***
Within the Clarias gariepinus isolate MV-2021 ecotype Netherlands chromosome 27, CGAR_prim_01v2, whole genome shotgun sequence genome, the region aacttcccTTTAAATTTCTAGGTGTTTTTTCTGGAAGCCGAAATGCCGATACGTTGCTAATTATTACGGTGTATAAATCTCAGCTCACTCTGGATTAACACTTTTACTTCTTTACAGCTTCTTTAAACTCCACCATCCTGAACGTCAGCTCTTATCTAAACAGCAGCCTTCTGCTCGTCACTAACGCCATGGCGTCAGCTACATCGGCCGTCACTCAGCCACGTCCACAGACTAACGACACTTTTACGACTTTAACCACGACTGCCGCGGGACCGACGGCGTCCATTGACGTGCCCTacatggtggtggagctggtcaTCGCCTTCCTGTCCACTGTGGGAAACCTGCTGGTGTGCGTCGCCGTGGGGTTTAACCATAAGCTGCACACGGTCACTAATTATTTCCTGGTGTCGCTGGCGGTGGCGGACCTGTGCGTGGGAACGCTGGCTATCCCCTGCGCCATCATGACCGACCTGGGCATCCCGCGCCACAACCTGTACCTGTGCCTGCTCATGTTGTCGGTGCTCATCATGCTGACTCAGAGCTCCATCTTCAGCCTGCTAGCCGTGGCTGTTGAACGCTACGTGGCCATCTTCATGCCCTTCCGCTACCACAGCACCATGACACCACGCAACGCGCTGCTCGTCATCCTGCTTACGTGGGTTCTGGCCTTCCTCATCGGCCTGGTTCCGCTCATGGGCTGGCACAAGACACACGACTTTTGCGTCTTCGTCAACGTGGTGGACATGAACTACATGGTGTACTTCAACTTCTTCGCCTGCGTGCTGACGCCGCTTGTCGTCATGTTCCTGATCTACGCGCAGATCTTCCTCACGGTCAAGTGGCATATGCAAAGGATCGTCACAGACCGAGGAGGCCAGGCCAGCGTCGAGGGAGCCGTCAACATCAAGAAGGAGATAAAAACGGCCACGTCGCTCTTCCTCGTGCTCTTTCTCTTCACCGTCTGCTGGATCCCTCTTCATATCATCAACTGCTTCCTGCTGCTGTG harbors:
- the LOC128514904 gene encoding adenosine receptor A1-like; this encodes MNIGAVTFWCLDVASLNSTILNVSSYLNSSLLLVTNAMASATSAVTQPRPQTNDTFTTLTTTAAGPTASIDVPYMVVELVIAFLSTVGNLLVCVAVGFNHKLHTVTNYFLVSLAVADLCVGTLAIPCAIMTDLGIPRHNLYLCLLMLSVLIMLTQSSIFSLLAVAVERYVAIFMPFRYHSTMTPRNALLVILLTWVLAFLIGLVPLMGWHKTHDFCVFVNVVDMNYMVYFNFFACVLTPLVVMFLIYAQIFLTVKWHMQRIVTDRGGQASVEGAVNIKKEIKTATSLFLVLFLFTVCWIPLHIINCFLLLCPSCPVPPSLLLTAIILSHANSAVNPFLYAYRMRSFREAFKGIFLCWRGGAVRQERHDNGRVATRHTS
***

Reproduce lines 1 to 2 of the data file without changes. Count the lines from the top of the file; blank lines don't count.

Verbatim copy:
Within the Clarias gariepinus isolate MV-2021 ecotype Netherlands chromosome 27, CGAR_prim_01v2, whole genome shotgun sequence genome, the region aacttcccTTTAAATTTCTAGGTGTTTTTTCTGGAAGCCGAAATGCCGATACGTTGCTAATTATTACGGTGTATAAATCTCAGCTCACTCTGGATTAACACTTTTACTTCTTTACAGCTTCTTTAAACTCCACCATCCTGAACGTCAGCTCTTATCTAAACAGCAGCCTTCTGCTCGTCACTAACGCCATGGCGTCAGCTACATCGGCCGTCACTCAGCCACGTCCACAGACTAACGACACTTTTACGACTTTAACCACGACTGCCGCGGGACCGACGGCGTCCATTGACGTGCCCTacatggtggtggagctggtcaTCGCCTTCCTGTCCACTGTGGGAAACCTGCTGGTGTGCGTCGCCGTGGGGTTTAACCATAAGCTGCACACGGTCACTAATTATTTCCTGGTGTCGCTGGCGGTGGCGGACCTGTGCGTGGGAACGCTGGCTATCCCCTGCGCCATCATGACCGACCTGGGCATCCCGCGCCACAACCTGTACCTGTGCCTGCTCATGTTGTCGGTGCTCATCATGCTGACTCAGAGCTCCATCTTCAGCCTGCTAGCCGTGGCTGTTGAACGCTACGTGGCCATCTTCATGCCCTTCCGCTACCACAGCACCATGACACCACGCAACGCGCTGCTCGTCATCCTGCTTACGTGGGTTCTGGCCTTCCTCATCGGCCTGGTTCCGCTCATGGGCTGGCACAAGACACACGACTTTTGCGTCTTCGTCAACGTGGTGGACATGAACTACATGGTGTACTTCAACTTCTTCGCCTGCGTGCTGACGCCGCTTGTCGTCATGTTCCTGATCTACGCGCAGATCTTCCTCACGGTCAAGTGGCATATGCAAAGGATCGTCACAGACCGAGGAGGCCAGGCCAGCGTCGAGGGAGCCGTCAACATCAAGAAGGAGATAAAAACGGCCACGTCGCTCTTCCTCGTGCTCTTTCTCTTCACCGTCTGCTGGATCCCTCTTCATATCATCAACTGCTTCCTGCTGCTGTG harbors:
- the LOC128514904 gene encoding adenosine receptor A1-like; this encodes MNIGAVTFWCLDVASLNSTILNVSSYLNSSLLLVTNAMASATSAVTQPRPQTNDTFTTLTTTAAGPTASIDVPYMVVELVIAFLSTVGNLLVCVAVGFNHKLHTVTNYFLVSLAVADLCVGTLAIPCAIMTDLGIPRHNLYLCLLMLSVLIMLTQSSIFSLLAVAVERYVAIFMPFRYHSTMTPRNALLVILLTWVLAFLIGLVPLMGWHKTHDFCVFVNVVDMNYMVYFNFFACVLTPLVVMFLIYAQIFLTVKWHMQRIVTDRGGQASVEGAVNIKKEIKTATSLFLVLFLFTVCWIPLHIINCFLLLCPSCPVPPSLLLTAIILSHANSAVNPFLYAYRMRSFREAFKGIFLCWRGGAVRQERHDNGRVATRHTS